[lin_video src=http://eplayer.clipsyndicate.com/embed/player.js?aspect_ratio=16×9&auto_next=1&auto_start=0&div_id=videoplayer-1376439456&height=360&page_count=5&pf_id=9626&show_title=1&va_id=4221025&width=640&windows=2 service=syndicaster width=640 height=360 div_id=videoplayer-1376439456 type=script]
Emergency crews on Tuesday worked to save actors from a staged chemical attack as part of response training for attacks involving weapons of mass destruction.
Local crews and a Columbus-based National Guard unit were part of the action at Mahoning County Career and Technical Center. WKBN and WYTV were the only news outlet invited to view the training.
The emergency crews were responding to a fake chlorine gas attack on an auditorium full of actors.
Mahoning County Hazmat, Canfield Joint Fire District, Austintown Fire Department, St. Elizabeth Health Center, the Cleveland Clinic emergency helicopter team and the 52nd Civil Support Team Weapons of Mass Destruction National Guard Unit all participated in the event expected to last the rest of Tuesday.
“We’re a 22-man team,” said 52nd Civil Support Team WMD Unit Col. Jeffrey Suver. “We have eight vehicles and whenever we roll specifically for something this size, we take everything with us.”
During the first phase, responders evacuated the building and decontaminated actors in the parking lot.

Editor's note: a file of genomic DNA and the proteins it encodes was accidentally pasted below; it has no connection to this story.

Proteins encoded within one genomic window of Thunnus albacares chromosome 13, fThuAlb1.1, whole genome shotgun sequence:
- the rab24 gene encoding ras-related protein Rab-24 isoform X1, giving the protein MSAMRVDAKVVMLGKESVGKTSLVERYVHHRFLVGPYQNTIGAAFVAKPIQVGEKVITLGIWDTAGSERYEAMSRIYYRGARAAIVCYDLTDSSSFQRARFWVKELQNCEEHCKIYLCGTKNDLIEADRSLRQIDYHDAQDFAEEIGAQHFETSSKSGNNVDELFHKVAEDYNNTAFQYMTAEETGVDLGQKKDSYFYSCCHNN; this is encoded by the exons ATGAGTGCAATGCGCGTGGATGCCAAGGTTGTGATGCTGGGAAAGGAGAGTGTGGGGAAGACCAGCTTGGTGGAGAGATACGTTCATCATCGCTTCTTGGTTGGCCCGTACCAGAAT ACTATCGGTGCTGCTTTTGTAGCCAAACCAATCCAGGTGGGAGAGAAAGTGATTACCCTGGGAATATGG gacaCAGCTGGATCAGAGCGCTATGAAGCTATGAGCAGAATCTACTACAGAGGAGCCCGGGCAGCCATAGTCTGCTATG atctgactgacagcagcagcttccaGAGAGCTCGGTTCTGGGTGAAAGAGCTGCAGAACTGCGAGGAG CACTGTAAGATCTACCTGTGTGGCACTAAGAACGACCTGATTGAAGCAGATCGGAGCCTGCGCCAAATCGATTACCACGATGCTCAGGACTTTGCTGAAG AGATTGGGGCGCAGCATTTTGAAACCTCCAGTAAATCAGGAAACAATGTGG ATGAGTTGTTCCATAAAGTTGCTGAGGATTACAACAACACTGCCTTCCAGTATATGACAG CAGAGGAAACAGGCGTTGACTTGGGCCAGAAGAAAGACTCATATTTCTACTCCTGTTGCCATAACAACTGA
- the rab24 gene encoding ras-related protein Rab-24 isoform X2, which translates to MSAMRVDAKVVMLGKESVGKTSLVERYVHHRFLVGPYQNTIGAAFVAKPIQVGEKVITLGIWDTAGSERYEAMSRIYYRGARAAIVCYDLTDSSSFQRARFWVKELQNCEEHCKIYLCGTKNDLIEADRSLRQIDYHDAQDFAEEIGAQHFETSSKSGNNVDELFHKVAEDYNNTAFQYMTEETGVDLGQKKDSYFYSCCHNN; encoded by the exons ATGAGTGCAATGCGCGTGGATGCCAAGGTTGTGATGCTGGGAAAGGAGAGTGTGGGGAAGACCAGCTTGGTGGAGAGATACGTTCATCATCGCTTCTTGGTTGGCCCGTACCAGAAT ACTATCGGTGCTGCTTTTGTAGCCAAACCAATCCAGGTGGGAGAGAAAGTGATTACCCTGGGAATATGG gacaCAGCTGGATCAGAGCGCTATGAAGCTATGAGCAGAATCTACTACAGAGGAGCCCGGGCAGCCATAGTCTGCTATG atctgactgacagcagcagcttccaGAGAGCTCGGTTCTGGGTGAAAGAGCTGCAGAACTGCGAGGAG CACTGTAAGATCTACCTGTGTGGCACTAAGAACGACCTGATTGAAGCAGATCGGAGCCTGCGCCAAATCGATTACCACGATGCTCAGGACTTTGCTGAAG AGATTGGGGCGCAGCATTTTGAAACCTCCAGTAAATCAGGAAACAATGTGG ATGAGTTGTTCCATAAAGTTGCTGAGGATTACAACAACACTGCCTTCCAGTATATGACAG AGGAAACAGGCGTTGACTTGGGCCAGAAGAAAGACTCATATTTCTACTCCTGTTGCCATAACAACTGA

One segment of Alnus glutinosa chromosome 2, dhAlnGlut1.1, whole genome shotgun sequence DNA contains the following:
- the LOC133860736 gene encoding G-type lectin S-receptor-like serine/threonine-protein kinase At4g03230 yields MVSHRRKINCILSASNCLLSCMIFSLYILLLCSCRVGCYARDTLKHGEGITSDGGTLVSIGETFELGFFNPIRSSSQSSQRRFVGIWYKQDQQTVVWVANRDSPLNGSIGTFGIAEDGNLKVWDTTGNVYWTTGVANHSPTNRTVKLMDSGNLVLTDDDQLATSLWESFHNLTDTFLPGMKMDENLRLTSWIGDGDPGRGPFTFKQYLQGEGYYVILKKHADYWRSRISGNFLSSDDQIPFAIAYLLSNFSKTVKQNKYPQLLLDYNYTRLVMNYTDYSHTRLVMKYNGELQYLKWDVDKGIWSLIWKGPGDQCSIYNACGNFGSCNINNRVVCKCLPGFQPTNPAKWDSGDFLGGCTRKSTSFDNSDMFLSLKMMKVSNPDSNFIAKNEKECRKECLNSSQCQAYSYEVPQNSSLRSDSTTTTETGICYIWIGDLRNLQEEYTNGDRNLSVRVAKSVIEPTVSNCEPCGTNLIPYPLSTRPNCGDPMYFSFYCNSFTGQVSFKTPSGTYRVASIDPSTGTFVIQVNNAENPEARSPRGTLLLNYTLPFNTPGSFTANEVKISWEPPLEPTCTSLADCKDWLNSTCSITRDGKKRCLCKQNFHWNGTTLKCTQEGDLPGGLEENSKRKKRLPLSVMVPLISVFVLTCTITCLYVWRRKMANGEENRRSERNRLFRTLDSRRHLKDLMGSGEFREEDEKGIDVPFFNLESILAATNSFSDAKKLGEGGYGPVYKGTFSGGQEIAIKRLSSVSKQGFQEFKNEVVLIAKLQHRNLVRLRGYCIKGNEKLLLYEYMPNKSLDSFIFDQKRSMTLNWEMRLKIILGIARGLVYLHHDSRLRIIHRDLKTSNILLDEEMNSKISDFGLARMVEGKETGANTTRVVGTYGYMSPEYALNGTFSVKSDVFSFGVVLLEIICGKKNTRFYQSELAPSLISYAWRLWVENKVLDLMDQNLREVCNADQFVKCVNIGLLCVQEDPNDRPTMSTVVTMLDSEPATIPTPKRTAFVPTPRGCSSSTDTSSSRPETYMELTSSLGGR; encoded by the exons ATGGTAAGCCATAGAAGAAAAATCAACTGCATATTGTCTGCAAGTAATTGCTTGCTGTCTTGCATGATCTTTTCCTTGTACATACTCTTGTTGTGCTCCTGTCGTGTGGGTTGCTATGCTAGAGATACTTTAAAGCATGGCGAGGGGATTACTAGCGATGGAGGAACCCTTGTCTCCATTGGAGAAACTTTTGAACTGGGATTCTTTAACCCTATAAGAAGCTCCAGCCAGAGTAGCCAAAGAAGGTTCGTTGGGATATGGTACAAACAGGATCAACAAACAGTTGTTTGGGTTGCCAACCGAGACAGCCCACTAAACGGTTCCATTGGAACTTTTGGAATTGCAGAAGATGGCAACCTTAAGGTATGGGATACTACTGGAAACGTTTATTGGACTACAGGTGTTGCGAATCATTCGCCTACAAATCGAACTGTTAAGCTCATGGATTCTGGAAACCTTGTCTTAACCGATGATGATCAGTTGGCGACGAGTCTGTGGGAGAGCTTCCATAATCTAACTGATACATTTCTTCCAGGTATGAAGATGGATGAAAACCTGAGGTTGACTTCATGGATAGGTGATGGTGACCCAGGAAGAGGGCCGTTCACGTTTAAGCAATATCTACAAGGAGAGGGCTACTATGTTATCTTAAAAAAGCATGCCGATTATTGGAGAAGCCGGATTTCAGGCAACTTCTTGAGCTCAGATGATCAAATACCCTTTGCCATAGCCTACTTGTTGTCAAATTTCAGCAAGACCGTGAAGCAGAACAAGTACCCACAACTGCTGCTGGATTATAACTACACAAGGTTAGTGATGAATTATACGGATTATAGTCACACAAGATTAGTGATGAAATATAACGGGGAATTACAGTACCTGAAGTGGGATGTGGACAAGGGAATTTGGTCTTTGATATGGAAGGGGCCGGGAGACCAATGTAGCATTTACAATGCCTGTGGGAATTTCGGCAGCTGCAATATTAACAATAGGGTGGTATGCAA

“That will also trigger the FBI, Homeland Security, Mahoning County Health Department,” said Assistant Mahoning County Hazmat Chief Sil Caggiano. “Ordinarily we’d call additional Hazmat teams to assist.”
The Cleveland Clinic helicopter actually transported several actors to St. Elizabeth Health Center to make training as real as possible.
Phase two will include the National Guard unit investigating inside the auditorium and building to find if there are any other dangers inside.
The WMD unit uses high-tech equipment most departments are unable to afford. The team is trained to detect, analyze and asses any dangers while working with local agencies.
“Once you know these people, they know you,” Caggiano said. “They know your capabilities and it makes for a seamless transition for one activity to another.”